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The Jays fell short. Now what?
The most entertaining ride in years for Blue Jays fans came to a full and complete stop yesterday when Toronto finished the season one game out of a playoff spot. The Jays did all they could on the final weekend, sweeping the hapless Baltimore Orioles by a combined score of 28-9 over three games, but it just wasn’t quite enough. The Boston Red Sox and the New York Yankees held onto the two American League wild-card spots (barely) with victories in their final at-bats of their final games yesterday.
While the conclusion was certainly unsatisfying, this Jays season — particularly the last couple of months — featured a lot of highs. Vladimir Guerrero Jr., who’s still only 22, realized his potential by clubbing 48 homers to tie for the big-league lead while topping the AL in on-base-plus-slugging percentage. He’ll lose the MVP vote to two-way phenomenon Shohei Ohtani, but Guerrero was the best hitter in the AL — maybe in all of baseball. Toronto also got an MVP-grade season from second baseman Marcus Semien, who hit 45 homers, stole 15 bases and finished second to Guerrero in Wins Above Replacement among AL hitters. Young shortstop Bo Bichette (29 homers, 102 RBIs, 25 steals) and outfielder Teoscar Hernandez (32, 116, 12) were great too. On the mound, Robbie Ray put himself in Cy Young contention by leading the majors in strikeouts and topping the AL in innings pitched and ERA to lead a surprisingly solid rotation. Canadian Jordan Romano proved to be a strong closer.
In a just world, all that would have added up to a playoff berth. But the Jays caught a frozen wave of luck, finishing eight games worse than their sparkling plus-183 run differential (fifth-best in all of baseball) suggests. Based on that metric, Toronto should have won 99 games, which would have tied the club record set in 1985 — and bettered the 1992 and ’93 championship teams by three and four wins, respectively. Plus, the Jays got only 78 games from George Springer, their marquee free-agent signing from last off-season. Also, consider that the Jays play in the toughest division in baseball, and that they didn’t get a true home game until July 30. They spent the first four months of the season playing out of minor-league parks in Florida and Buffalo, where they had a combined .500 “home” record before the Canadian and Ontario governments deemed it safe enough for them to return to the dome for the first time since 2019. After moving back in, the Jays went 40-23 to close the season. It’s hard to imagine that playing in their true home all season wouldn’t have been worth at least one game in the standings. In so many ways, this team deserved a much better fate.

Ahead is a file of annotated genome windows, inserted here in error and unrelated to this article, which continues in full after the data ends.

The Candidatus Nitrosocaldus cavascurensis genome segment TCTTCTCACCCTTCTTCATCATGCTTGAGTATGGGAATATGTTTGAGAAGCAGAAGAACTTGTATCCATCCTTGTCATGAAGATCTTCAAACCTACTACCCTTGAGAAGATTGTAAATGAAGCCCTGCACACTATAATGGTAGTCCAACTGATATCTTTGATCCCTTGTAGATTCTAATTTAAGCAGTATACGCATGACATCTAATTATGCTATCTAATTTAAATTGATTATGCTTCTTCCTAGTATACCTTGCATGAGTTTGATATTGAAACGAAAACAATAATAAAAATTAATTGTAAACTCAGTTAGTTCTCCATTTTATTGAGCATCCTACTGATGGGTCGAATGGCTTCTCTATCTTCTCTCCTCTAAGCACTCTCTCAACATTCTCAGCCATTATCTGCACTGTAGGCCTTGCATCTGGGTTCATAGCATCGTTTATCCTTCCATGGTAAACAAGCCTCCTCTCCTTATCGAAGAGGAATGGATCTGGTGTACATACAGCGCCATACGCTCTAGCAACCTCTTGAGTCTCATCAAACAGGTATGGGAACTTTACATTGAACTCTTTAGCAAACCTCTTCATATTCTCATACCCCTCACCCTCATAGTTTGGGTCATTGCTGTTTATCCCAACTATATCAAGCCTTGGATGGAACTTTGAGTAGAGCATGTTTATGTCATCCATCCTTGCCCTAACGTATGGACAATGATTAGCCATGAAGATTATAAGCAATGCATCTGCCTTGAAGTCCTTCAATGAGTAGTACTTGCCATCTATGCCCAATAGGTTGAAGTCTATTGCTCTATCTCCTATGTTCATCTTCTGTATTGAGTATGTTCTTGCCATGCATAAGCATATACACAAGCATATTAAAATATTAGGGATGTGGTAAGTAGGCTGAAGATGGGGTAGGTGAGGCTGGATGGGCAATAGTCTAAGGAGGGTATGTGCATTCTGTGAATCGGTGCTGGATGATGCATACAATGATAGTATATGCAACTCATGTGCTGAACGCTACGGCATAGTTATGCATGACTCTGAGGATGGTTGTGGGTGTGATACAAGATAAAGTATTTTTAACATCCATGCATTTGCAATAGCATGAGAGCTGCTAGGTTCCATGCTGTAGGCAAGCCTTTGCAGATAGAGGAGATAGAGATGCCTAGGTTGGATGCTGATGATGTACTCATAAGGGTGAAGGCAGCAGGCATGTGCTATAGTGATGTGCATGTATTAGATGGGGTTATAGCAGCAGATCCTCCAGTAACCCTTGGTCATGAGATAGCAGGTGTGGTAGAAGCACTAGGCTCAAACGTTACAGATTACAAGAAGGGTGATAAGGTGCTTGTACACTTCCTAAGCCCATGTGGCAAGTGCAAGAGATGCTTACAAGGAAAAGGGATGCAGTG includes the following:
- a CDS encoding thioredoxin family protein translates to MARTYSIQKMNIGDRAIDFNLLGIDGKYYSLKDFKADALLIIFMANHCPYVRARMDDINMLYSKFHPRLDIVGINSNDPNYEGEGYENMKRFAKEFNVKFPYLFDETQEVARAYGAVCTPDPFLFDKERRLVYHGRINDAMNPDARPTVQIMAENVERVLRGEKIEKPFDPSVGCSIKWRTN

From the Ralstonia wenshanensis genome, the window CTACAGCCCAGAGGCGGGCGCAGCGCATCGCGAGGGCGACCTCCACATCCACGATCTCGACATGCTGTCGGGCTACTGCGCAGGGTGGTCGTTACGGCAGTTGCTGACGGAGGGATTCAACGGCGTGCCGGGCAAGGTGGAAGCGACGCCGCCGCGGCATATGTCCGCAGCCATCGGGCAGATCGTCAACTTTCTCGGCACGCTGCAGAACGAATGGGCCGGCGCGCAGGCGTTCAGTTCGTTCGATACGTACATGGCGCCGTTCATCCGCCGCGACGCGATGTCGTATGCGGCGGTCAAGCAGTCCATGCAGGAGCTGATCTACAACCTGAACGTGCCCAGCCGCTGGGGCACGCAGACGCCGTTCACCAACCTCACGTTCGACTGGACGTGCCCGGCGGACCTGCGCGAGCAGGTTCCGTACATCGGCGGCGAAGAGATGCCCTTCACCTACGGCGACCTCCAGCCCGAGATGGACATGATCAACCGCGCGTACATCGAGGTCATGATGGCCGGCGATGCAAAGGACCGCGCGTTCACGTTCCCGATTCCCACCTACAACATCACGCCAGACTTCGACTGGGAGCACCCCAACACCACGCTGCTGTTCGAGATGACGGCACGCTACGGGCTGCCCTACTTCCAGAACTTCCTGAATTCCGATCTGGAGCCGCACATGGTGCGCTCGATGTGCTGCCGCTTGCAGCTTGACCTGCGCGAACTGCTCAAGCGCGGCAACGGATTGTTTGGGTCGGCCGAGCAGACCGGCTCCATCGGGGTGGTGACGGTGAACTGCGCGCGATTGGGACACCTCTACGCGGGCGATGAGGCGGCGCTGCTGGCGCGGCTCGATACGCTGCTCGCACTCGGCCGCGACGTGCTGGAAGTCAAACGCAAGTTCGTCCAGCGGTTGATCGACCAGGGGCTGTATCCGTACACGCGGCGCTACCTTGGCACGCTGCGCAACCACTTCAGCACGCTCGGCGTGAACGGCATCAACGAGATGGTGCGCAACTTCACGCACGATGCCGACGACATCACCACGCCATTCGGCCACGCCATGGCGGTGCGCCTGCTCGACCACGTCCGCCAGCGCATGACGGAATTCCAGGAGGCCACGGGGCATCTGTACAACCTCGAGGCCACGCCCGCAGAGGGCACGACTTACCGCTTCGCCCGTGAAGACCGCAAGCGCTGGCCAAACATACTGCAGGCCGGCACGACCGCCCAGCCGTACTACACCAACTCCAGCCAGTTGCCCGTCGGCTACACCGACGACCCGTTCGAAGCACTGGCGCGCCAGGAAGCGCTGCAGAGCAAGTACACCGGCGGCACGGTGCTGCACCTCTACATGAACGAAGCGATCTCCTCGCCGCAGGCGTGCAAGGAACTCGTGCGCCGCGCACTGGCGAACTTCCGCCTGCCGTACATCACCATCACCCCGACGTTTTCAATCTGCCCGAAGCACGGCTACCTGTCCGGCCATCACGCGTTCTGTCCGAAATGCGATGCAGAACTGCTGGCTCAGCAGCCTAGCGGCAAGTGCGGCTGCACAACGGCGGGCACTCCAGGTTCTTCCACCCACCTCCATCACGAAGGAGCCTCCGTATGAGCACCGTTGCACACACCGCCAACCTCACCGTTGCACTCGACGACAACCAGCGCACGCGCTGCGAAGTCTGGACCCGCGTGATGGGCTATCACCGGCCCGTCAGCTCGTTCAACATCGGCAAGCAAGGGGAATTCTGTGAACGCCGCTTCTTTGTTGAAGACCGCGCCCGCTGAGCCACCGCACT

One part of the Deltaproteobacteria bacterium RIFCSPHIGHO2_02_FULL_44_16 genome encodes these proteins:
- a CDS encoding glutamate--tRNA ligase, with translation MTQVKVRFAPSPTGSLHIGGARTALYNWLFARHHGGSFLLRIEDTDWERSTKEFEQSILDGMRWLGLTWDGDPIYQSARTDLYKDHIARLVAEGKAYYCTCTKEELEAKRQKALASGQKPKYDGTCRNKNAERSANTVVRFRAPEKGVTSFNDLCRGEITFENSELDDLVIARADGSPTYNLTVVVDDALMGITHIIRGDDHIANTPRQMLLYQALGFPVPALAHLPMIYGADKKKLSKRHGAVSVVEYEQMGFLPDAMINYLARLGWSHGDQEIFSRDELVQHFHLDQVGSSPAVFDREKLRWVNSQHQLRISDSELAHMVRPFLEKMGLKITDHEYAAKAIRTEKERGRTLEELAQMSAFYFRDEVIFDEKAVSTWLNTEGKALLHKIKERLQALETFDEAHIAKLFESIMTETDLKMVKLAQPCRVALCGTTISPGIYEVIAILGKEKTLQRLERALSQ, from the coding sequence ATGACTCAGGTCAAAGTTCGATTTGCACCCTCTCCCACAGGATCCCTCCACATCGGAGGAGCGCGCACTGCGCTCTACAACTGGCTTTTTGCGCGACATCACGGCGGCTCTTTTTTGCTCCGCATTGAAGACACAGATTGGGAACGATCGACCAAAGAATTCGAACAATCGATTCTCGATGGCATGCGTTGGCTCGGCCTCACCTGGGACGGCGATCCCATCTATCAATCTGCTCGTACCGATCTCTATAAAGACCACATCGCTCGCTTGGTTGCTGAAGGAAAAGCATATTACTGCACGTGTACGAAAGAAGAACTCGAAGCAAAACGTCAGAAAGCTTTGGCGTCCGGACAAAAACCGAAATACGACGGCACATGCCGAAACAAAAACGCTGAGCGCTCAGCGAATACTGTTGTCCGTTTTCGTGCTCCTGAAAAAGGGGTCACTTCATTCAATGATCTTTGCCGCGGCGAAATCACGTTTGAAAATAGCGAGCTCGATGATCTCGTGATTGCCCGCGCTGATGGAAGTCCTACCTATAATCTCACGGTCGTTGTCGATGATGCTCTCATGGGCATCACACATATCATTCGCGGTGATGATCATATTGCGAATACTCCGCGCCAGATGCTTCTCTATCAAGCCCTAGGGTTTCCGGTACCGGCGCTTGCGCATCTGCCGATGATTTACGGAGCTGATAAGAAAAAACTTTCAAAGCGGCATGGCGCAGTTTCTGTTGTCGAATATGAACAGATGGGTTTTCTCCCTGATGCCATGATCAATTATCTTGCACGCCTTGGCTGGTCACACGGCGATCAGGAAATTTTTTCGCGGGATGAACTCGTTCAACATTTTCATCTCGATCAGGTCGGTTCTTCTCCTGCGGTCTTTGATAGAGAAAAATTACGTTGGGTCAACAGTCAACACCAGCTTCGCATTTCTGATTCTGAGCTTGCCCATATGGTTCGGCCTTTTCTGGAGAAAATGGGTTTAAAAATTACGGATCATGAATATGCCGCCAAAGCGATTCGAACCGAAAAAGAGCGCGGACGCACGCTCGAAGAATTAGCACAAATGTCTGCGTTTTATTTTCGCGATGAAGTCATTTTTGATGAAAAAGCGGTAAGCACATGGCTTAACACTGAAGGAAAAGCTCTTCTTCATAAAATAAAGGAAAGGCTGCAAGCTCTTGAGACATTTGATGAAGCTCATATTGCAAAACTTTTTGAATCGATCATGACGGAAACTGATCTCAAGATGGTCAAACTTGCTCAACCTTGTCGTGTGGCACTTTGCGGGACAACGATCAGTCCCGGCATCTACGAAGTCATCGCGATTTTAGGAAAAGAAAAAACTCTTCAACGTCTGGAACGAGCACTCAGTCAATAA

Toronto’s future looks bright, but there’s some significant business to take care of first. Semien bet on himself last winter by taking a one-year deal, and he hit the jackpot. If the Jays don’t give him a big long-term contract, someone else will. Ray is also looking to cash in as a free agent coming off his magical season. Matz can fly the coop too, while Hernandez is eligible for salary arbitration — and a raise from the very team-friendly $4.325 million US he earned this year. Speaking of team-friendly salaries, Guerrero and Bichette made less than $1.2 million in salary combined. They’re too young to escape the team’s control for a while, but they’ll want big deals at some point. That could hamper ownership’s willingness to sign free agents.